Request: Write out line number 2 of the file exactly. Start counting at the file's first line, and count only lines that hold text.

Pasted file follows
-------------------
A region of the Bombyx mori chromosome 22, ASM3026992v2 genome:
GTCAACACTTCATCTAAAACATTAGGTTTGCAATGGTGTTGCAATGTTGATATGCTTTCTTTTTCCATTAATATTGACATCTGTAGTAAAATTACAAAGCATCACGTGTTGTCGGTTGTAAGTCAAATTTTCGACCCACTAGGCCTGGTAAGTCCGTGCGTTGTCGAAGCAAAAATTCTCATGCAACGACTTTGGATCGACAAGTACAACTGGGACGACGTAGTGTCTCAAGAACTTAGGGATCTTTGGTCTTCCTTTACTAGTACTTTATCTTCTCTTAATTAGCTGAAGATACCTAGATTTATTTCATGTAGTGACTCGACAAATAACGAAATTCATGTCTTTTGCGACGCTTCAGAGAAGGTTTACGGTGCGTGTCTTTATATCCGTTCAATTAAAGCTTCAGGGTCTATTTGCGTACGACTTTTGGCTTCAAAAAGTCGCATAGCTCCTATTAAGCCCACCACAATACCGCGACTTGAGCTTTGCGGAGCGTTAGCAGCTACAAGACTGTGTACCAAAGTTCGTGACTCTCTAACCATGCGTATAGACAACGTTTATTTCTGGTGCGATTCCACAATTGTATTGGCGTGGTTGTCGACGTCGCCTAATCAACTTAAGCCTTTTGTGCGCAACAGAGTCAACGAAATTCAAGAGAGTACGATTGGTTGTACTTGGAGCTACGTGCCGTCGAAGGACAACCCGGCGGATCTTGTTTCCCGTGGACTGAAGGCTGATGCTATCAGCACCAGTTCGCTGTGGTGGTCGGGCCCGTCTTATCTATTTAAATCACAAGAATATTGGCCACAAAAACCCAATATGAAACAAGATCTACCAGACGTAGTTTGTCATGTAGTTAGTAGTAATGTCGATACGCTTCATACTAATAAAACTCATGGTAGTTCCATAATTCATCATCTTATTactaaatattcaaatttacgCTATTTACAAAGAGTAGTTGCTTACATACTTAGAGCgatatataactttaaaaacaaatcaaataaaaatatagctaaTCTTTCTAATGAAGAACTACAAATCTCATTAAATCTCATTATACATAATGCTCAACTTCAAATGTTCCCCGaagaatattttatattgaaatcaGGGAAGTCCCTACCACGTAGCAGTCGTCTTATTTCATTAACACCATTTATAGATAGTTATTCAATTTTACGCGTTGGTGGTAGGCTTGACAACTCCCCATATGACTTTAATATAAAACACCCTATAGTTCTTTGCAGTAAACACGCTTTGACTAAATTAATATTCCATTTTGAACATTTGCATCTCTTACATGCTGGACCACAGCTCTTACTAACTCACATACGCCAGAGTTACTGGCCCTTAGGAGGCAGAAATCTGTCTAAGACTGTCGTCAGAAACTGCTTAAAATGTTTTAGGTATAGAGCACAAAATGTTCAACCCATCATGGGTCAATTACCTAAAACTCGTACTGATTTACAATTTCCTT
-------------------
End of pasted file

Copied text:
GTCAACACTTCATCTAAAACATTAGGTTTGCAATGGTGTTGCAATGTTGATATGCTTTCTTTTTCCATTAATATTGACATCTGTAGTAAAATTACAAAGCATCACGTGTTGTCGGTTGTAAGTCAAATTTTCGACCCACTAGGCCTGGTAAGTCCGTGCGTTGTCGAAGCAAAAATTCTCATGCAACGACTTTGGATCGACAAGTACAACTGGGACGACGTAGTGTCTCAAGAACTTAGGGATCTTTGGTCTTCCTTTACTAGTACTTTATCTTCTCTTAATTAGCTGAAGATACCTAGATTTATTTCATGTAGTGACTCGACAAATAACGAAATTCATGTCTTTTGCGACGCTTCAGAGAAGGTTTACGGTGCGTGTCTTTATATCCGTTCAATTAAAGCTTCAGGGTCTATTTGCGTACGACTTTTGGCTTCAAAAAGTCGCATAGCTCCTATTAAGCCCACCACAATACCGCGACTTGAGCTTTGCGGAGCGTTAGCAGCTACAAGACTGTGTACCAAAGTTCGTGACTCTCTAACCATGCGTATAGACAACGTTTATTTCTGGTGCGATTCCACAATTGTATTGGCGTGGTTGTCGACGTCGCCTAATCAACTTAAGCCTTTTGTGCGCAACAGAGTCAACGAAATTCAAGAGAGTACGATTGGTTGTACTTGGAGCTACGTGCCGTCGAAGGACAACCCGGCGGATCTTGTTTCCCGTGGACTGAAGGCTGATGCTATCAGCACCAGTTCGCTGTGGTGGTCGGGCCCGTCTTATCTATTTAAATCACAAGAATATTGGCCACAAAAACCCAATATGAAACAAGATCTACCAGACGTAGTTTGTCATGTAGTTAGTAGTAATGTCGATACGCTTCATACTAATAAAACTCATGGTAGTTCCATAATTCATCATCTTATTactaaatattcaaatttacgCTATTTACAAAGAGTAGTTGCTTACATACTTAGAGCgatatataactttaaaaacaaatcaaataaaaatatagctaaTCTTTCTAATGAAGAACTACAAATCTCATTAAATCTCATTATACATAATGCTCAACTTCAAATGTTCCCCGaagaatattttatattgaaatcaGGGAAGTCCCTACCACGTAGCAGTCGTCTTATTTCATTAACACCATTTATAGATAGTTATTCAATTTTACGCGTTGGTGGTAGGCTTGACAACTCCCCATATGACTTTAATATAAAACACCCTATAGTTCTTTGCAGTAAACACGCTTTGACTAAATTAATATTCCATTTTGAACATTTGCATCTCTTACATGCTGGACCACAGCTCTTACTAACTCACATACGCCAGAGTTACTGGCCCTTAGGAGGCAGAAATCTGTCTAAGACTGTCGTCAGAAACTGCTTAAAATGTTTTAGGTATAGAGCACAAAATGTTCAACCCATCATGGGTCAATTACCTAAAACTCGTACTGATTTACAATTTCCTT